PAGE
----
Quote from Shamira Aizza
I recently resigned from flying after 7 years, and I'd have to say the most dangerous part of your job is driving to work.
Actually flying as an RN is probably less dangerous than being a truck driver.
The company I worked for has completed over 100,000 missions...which means a lot more flights than that when you include SAR and PR stuff, and has never experienced a tail-rotor strike or gear box failure. In fact, they have never experienced a mechanical failure which even resulted in an injury.
Like I said...the drive in and the drive home are the most dangerous parts.
As far as the Military...military flight nurse jobs are temporary. It's a slot that you can apply for and perform for a couple years, and then you are moved on to the next big military adventure. There are no career Air Force flight nurses, except the reserves.
Thats a classic statistics example
I wasn't comparing the dangers of flying to automobiles. There are more automobiles on the road at any given time in the U.S. as opposed to aircraft in the air. Subtract fixed wing aircraft from that and you're left with relatively very few helicopters buzzing around. I understand and agree with your statement, however my point was simply about the dangers as they relate to aviation.
1. fly long enough (any pilot will tell you) something will happen.. and usually before a pilot reaches 5,000 hours flight time. Remember, I said from a pilot's point of view. And as a pilot of both fixed and rotary wing, and having been through emergencies in both, I assure you that any seasoned pilot will tell you the same.. the dangers associated with flying 'choppers is a lot higher than flying fixed. The flight profile environment is also much more dangerous. Engrave that in granite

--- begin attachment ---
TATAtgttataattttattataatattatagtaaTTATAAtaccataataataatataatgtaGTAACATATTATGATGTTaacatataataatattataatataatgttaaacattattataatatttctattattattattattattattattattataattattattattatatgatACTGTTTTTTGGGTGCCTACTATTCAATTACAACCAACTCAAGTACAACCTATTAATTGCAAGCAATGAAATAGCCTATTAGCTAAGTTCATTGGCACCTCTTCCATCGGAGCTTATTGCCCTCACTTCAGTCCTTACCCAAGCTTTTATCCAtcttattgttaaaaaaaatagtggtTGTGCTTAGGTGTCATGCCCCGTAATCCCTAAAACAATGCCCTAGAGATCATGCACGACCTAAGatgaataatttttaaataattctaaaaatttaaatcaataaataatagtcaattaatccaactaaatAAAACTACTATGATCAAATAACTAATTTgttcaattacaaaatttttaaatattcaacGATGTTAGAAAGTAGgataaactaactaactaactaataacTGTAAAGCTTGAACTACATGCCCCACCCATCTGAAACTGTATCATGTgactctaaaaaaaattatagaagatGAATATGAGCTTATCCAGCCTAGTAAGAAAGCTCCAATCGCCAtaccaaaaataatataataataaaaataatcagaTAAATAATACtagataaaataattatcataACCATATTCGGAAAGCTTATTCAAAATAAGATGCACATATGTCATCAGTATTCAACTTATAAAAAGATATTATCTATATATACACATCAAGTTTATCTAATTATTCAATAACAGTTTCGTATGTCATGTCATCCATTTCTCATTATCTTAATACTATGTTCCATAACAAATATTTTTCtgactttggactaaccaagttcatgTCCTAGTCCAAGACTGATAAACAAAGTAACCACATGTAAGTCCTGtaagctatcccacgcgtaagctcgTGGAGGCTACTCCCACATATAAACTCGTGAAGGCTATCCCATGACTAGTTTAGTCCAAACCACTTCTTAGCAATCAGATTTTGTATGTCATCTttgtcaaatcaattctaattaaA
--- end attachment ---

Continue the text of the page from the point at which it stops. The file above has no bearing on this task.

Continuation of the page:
I think the FAA and NTSB Accident/incident reports will back me up on that one.
2. Most pilots don't rack up even 15,000 hrs. flight time in 10 years, but you're talking about 100,000 "missions" ?? Take 100,000 missions that probably aren't typically over an hour (I'm guessing), and divide them by several aircraft and crews, then throw in the mean-time-before-component-failure, and 100,000 "missions" spread over the years the company has operated and... well, I'm sure you see where I'm headed statistically. apples to apples?
3. You're correct about the military, and such rotations apply to virtually every field in the military, as its common to work various parts of the office or your respective field. Attornies, nurses, engineers, pilots (depending on aircraft and unit, different units have different emphasis. ie. night vision goggle flights, medac, tactical, etc.. even though you might be a blackhawk pilot).
For many, flight nurse is coveted in the Army.. for others, they run like hell from it and pray they don't get it.
4. Oh! I bet you're talkinga bout the old "nightengale" (sp?) crews on the C-9A in the AF Reserve? I was refering to the AF flight nurses (active duty) that were stationed with us in Korea back in '92. There were also AF nurses (non reserve) attached to our special forces unit in the area.
One thing I've learned from being an AF brat and Army flier... nothing is ever engraved in granite in the military..